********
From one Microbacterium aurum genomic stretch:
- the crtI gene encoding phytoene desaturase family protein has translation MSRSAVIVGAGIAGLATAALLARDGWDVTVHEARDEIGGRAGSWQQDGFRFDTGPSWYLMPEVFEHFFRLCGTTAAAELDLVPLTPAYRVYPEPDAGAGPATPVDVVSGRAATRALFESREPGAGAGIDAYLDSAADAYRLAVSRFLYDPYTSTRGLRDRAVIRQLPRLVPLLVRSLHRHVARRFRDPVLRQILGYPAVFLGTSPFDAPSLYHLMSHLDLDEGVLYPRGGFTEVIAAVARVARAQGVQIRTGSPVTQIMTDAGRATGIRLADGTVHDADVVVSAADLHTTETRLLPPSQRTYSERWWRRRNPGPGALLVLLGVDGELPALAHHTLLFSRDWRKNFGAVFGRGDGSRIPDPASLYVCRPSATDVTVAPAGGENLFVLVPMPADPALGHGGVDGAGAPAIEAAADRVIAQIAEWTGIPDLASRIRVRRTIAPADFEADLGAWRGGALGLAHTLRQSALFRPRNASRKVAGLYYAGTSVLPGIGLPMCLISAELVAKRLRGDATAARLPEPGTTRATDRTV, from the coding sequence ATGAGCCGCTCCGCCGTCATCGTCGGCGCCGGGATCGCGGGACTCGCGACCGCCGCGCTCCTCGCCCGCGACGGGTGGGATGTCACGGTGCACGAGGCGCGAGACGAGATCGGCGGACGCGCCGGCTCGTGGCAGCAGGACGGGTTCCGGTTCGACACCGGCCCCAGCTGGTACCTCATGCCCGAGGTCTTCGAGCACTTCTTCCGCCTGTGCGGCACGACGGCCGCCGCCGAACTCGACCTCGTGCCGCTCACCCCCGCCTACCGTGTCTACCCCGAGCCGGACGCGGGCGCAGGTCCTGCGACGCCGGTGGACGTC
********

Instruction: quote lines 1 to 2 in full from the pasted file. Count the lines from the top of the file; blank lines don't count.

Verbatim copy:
From one Microbacterium aurum genomic stretch:
- the crtI gene encoding phytoene desaturase family protein has translation MSRSAVIVGAGIAGLATAALLARDGWDVTVHEARDEIGGRAGSWQQDGFRFDTGPSWYLMPEVFEHFFRLCGTTAAAELDLVPLTPAYRVYPEPDAGAGPATPVDVVSGRAATRALFESREPGAGAGIDAYLDSAADAYRLAVSRFLYDPYTSTRGLRDRAVIRQLPRLVPLLVRSLHRHVARRFRDPVLRQILGYPAVFLGTSPFDAPSLYHLMSHLDLDEGVLYPRGGFTEVIAAVARVARAQGVQIRTGSPVTQIMTDAGRATGIRLADGTVHDADVVVSAADLHTTETRLLPPSQRTYSERWWRRRNPGPGALLVLLGVDGELPALAHHTLLFSRDWRKNFGAVFGRGDGSRIPDPASLYVCRPSATDVTVAPAGGENLFVLVPMPADPALGHGGVDGAGAPAIEAAADRVIAQIAEWTGIPDLASRIRVRRTIAPADFEADLGAWRGGALGLAHTLRQSALFRPRNASRKVAGLYYAGTSVLPGIGLPMCLISAELVAKRLRGDATAARLPEPGTTRATDRTV, from the coding sequence ATGAGCCGCTCCGCCGTCATCGTCGGCGCCGGGATCGCGGGACTCGCGACCGCCGCGCTCCTCGCCCGCGACGGGTGGGATGTCACGGTGCACGAGGCGCGAGACGAGATCGGCGGACGCGCCGGCTCGTGGCAGCAGGACGGGTTCCGGTTCGACACCGGCCCCAGCTGGTACCTCATGCCCGAGGTCTTCGAGCACTTCTTCCGCCTGTGCGGCACGACGGCCGCCGCCGAACTCGACCTCGTGCCGCTCACCCCCGCCTACCGTGTCTACCCCGAGCCGGACGCGGGCGCAGGTCCTGCGACGCCGGTGGACGTC